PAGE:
Consumer Reports: Avoid Disappointment, Don’t Buy These Cars
It’s never a good feeling when, after spending all that time, energy, and money during the car buying process, you end up with a dud. But not all duds are necessarily lemons or even unreliable. Sometimes, new cars just leave their owners cold. And according to a recent Consumer Reports owner survey, two cars, in particular, leave an unsatisfying taste in peoples’ mouths.
The 2022 Infiniti Q50 is the least satisfying new passenger car to own according to Consumer Reports readers
This might come as a shock given how well it scored in Consumer Reports testing, but owners rated the Infiniti Q50 as the least satisfying new car to own. Granted, it’s not the least satisfying new vehicle to own—that’s the Toyota C-HR. But even so, only 40% of Q50 owners would buy their car again, CR says.
So, why is it that the Infiniti Q50 is good on paper but seemingly bad in reality? Keep in mind, this is Consumer Reports’ #1 luxury compact car; it’s ranked above the Audi A4 and BMW 3 Series. And it’s reliable to boot. Usually, these are good qualities in any car.
The problem isn’t that the Infiniti Q50 is unreliable, though, but that’s rather old. This is a luxury car that has wireless Apple CarPlay but wired Android Auto. Also, despite its recent tech upgrades, the 2022 Infiniti Q50’s dual-screen infotainment system is still “slow and cumbersome to use,” Consumer Reports notes. And while its exterior is stylish, its interior isn’t quite as roomy or refined as its competitors’ cabins.
Its most egregious problem, though, is arguably its firm suspension. It delivers a “jittery” ride without any real-world handling benefits, MotorTrend reports. For a luxury car, that simply won’t do.
In short, the 2022 Infiniti Q50 is a new luxury car that falls short of its claims. Little wonder why so many owners are unsatisfied.
There are more satisfying new compact cars to own than the 2022 Kia Forte, Consumer Reports readers claim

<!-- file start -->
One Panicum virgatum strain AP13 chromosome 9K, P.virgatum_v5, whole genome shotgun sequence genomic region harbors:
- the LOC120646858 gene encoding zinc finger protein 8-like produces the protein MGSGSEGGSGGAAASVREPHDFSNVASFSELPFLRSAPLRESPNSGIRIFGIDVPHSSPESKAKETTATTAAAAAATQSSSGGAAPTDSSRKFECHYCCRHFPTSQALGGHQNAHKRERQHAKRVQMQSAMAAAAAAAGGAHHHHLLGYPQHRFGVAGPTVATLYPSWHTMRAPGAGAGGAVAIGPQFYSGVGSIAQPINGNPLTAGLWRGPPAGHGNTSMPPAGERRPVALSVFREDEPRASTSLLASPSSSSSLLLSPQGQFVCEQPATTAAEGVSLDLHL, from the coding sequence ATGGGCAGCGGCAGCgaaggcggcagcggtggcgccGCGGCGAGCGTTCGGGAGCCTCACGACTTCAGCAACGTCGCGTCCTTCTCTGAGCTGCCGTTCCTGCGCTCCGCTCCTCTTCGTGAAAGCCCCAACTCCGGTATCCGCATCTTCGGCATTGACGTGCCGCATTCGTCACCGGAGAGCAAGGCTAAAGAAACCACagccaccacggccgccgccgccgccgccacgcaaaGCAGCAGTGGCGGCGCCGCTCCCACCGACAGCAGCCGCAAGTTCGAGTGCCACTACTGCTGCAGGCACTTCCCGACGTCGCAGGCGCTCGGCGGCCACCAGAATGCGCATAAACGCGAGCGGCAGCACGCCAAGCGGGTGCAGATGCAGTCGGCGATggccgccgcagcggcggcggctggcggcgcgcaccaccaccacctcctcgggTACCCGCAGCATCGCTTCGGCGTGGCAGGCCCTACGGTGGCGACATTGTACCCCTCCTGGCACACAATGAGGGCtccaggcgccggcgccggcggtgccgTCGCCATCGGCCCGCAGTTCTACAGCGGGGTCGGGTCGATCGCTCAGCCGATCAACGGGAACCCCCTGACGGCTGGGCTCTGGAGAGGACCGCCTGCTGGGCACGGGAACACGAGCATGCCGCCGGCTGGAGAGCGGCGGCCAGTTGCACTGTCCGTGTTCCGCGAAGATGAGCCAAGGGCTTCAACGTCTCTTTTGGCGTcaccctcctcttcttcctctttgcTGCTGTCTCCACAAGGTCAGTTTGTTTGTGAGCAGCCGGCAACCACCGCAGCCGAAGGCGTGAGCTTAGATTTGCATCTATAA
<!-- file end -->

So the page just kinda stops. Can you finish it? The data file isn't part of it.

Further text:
The 2022 Kia Forte now holds a dubious award: it has the highest satisfaction rate of Consumer Reports’ least satisfying new cars. Of the Forte owners surveyed, 47% said that they’d buy their cars again. But unlike the Q50’s situation, it’s a bit easier to see why the compact car’s approval rating is low.
On the plus side, the 2022 Kia Forte is still an affordable compact car, something that’s becoming increasingly rare. And unlike the Q50, its infotainment is easy to use; plus, some trims offer automatic climate control. Also, its exterior design is rather sharp.
However, being a stylish, great deal for the money only goes so far. In the Forte’s case, it doesn’t make up for a “too-stiff ride and excess noise,” Consumer Reports says. Nor does it sufficiently gloss over the sedan’s uncomfortable seats and less-than-stellar reliability record. Also, while it’s decently sporty, it’s slower than the Civic, which has a better interior and handling. Furthermore, the Forte’s CVT “’is insane,’” shifting slowly and at odd times, MT reports.
Basically, the 2022 Kia Forte isn’t an enjoyable new car to own or drive. Hence why it left owners and Consumer Reports itself so unsatisfied.
Are there more satisfying alternatives to the 2022 Forte and Q50?
Luckily, there are other new cars that don’t leave their owners so cold.
In the Infiniti Q50’s case, the Lexus IS remains a Consumer Reports recommended car and enjoys a 68% satisfaction rate. There’s also the 2022 Audi A4, which ranks just below the Q50 and beats the IS slightly in approval ratings. If you value sportiness, the Alfa Romeo Giulia has an 83% satisfaction rating, though its reliability isn’t the greatest. But the 2022 Genesis G70 is just as athletic but noticeably more reliable.
As for the Kia Forte, it’s literally the worst new compact car Consumer Reports has tested, so the list of alternatives is even longer. As noted earlier, the 2022 Honda Civic beats it in several categories, plus it has a 71% CR satisfaction rating. There’s also the 2022 Hyundai Elantra, with a 73% approval rating and a #3 spot on CR’s compact sedans list.
It’s worth noting that if you own a 2022 Forte or 2022 Q50 and enjoy it, there’s no reason to sell it and move on. If you like your car and it’s not causing you problems, keep driving it. But if owning one of these new cars is leaving you dissatisfied, know that you have other options.
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